James borrell is a conservation scientist and science communicator, with a particular interest in how species adapt to changing climate.
Launching Expedition Angano: Conservation fieldwork in Northern Madagascar
I really can’t believe we have come this far, and we haven’t even set foot in Madagascar yet.
This journey started almost a decade ago, when as a secondary school student I became involved with a charity called British Exploring. We set off and lived in an isolated patch of rainforest in Madagascar for a summer and I never looked at the world in the same way again.
With one of the highest deforestation rates globally, combined with nearly 95% endemism and severe poverty – Madagascar really is the front line of conservation.
Ever since that first expedition opened my mind to the world of conservation, it came to dominate my life and I have yearned to go back.
But when I go back, I want it to be to do something useful. While that first journey was so profound, for me there was a lingering sense of helplessness. The problems are so big and so challenging. In a nutshell, conservation in Madagascar is just a really, really hard problem.
This is, I hope, where Expedition Angano can come in.
While we can’t even come close to solving some of the root issues, we have found an area where we can chip away at the problem: Edges
One of the problems of deforestation is that it doesn’t just reduce the total area of surviving forest, it also drastically increases the proportion of forest edges.
This is a problem, because edges are a very different habitat. Edges are hotter and drier, there is also greater human disturbance, hunting, wind damage and more. All in all, edges are very different, but we don’t know how that affects the species that live in the forest, and we don’t know how ‘deep’ edge effects occur: a.k.a. how bad the effect is.
In a country where 90% of the forest is within 1 kilometer of an ‘edge’ then this is critically important research. We aim to study these edges, in order to find out which species are resilient, and which are not. Species that can’t survive on edges could be at far greater risk of extinction than we realise, and some of these species may not have even been discovered yet.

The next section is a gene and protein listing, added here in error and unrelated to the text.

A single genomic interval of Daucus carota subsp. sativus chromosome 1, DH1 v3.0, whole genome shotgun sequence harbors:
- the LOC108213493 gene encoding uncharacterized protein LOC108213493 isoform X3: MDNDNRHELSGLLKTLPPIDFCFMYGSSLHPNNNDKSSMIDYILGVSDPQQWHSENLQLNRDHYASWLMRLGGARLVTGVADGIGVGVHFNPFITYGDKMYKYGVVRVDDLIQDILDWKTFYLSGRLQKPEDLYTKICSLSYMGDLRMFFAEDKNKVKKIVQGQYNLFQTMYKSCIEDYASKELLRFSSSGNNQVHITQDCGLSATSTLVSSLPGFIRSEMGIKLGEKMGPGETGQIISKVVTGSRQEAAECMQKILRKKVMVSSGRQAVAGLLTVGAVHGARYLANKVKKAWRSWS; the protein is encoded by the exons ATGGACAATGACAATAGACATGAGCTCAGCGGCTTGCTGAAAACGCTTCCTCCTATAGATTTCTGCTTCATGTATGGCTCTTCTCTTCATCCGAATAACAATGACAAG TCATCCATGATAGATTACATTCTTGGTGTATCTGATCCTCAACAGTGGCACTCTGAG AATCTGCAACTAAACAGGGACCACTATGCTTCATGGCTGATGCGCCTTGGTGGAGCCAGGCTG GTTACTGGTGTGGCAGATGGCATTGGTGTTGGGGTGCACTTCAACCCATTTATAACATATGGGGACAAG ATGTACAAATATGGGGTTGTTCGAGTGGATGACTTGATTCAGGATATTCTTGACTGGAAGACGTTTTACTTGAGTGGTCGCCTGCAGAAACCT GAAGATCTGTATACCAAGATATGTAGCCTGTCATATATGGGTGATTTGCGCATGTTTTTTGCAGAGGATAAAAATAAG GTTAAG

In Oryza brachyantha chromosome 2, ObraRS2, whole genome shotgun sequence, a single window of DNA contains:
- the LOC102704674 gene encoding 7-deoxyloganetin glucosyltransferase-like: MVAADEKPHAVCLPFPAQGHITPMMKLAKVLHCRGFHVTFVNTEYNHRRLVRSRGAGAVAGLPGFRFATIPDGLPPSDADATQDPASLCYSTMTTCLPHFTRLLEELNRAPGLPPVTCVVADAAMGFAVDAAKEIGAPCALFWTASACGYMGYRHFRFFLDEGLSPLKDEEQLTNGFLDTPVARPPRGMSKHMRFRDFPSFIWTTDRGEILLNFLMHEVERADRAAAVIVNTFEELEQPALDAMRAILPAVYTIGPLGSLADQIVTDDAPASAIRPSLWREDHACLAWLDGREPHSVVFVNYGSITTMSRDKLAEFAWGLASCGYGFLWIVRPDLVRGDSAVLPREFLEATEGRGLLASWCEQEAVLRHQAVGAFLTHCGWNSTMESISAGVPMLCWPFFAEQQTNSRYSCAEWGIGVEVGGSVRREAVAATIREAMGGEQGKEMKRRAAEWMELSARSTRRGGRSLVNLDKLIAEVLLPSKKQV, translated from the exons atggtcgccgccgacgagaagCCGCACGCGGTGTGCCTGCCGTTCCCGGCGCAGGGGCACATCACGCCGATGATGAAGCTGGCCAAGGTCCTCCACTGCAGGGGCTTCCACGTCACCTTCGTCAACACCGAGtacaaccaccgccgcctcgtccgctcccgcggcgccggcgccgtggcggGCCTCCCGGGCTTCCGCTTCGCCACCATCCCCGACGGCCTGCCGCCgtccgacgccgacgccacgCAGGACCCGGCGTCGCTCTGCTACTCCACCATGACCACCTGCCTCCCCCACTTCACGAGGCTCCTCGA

Building Capacity for Conservation
In the long term, the only way to protect the forest, is to build capacity within local communities and train the next generation of Malagasy students to be the conservationists of tomorrow. And this is what we aim to do, too, by having a a fully integrated International-Malagasy team and fully funding several local undergraduate and Masters students to join the expedition.
So over the past year we’ve been putting together that team, working on securing funding and looking at how we can do really worthwhile science.
Now, at last, we’re seeing it all come together, and in three months we will all set foot in Madagascar once again to put it into action.
Watch Our Video
Each week I’ll be publishing more about the expedition, as will many of the other team members. You can follow our progress here.
All in all, I’m convinced that we have a fantastic opportunity to make a real difference, but we want to make the absolute most of it. And so for this reason, we’ve decided to open the expedition up online for crowdfunding support. This would help us supply more equipment and support the involvement of more Malagasy students.
This is a great way to support conservation, on the ground, as part of an expedition that will take place. So if you have a moment, please do take a look.
Our success depends on people knowing about the expedition. We want to shine a big bright spotlight of optimism on Madagascar, so please do help us spread the fun. Plus the actual expedition might be quite wet and soggy, so the tweets will probably be entertaining.
James is a highly acclaimed public speaker, delivering keynotes, lectures and debates to a wide range of audiences including students, the public, conservation practioners and scientists. Rather than further polarizing already divisive conservation topics, James aims to explain the complexity and nuance of conservation. What we choose to do over the next five decades, will profoundly influence the diversity of life on eath for the next 5 million years. It’s never been a more important, or more exciting time to be a conservationist.
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